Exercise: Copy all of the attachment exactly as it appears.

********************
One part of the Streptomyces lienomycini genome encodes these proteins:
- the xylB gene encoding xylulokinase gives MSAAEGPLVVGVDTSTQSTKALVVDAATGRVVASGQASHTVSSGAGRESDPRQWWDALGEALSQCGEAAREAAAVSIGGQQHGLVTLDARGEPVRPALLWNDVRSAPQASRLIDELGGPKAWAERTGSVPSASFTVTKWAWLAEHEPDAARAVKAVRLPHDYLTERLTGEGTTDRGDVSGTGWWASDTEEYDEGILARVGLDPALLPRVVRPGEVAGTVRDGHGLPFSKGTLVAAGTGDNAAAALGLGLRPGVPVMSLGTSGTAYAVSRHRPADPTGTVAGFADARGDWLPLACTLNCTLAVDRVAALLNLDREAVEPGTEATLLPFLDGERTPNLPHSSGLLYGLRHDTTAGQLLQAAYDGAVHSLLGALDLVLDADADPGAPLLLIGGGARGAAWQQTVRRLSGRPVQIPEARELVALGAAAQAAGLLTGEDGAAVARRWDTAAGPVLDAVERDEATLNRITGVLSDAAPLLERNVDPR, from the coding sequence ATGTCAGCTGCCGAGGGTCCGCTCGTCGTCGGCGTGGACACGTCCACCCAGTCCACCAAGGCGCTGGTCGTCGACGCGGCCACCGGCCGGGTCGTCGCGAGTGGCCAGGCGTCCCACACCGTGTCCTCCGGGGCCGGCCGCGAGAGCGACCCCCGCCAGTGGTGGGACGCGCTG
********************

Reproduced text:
One part of the Streptomyces lienomycini genome encodes these proteins:
- the xylB gene encoding xylulokinase gives MSAAEGPLVVGVDTSTQSTKALVVDAATGRVVASGQASHTVSSGAGRESDPRQWWDALGEALSQCGEAAREAAAVSIGGQQHGLVTLDARGEPVRPALLWNDVRSAPQASRLIDELGGPKAWAERTGSVPSASFTVTKWAWLAEHEPDAARAVKAVRLPHDYLTERLTGEGTTDRGDVSGTGWWASDTEEYDEGILARVGLDPALLPRVVRPGEVAGTVRDGHGLPFSKGTLVAAGTGDNAAAALGLGLRPGVPVMSLGTSGTAYAVSRHRPADPTGTVAGFADARGDWLPLACTLNCTLAVDRVAALLNLDREAVEPGTEATLLPFLDGERTPNLPHSSGLLYGLRHDTTAGQLLQAAYDGAVHSLLGALDLVLDADADPGAPLLLIGGGARGAAWQQTVRRLSGRPVQIPEARELVALGAAAQAAGLLTGEDGAAVARRWDTAAGPVLDAVERDEATLNRITGVLSDAAPLLERNVDPR, from the coding sequence ATGTCAGCTGCCGAGGGTCCGCTCGTCGTCGGCGTGGACACGTCCACCCAGTCCACCAAGGCGCTGGTCGTCGACGCGGCCACCGGCCGGGTCGTCGCGAGTGGCCAGGCGTCCCACACCGTGTCCTCCGGGGCCGGCCGCGAGAGCGACCCCCGCCAGTGGTGGGACGCGCTG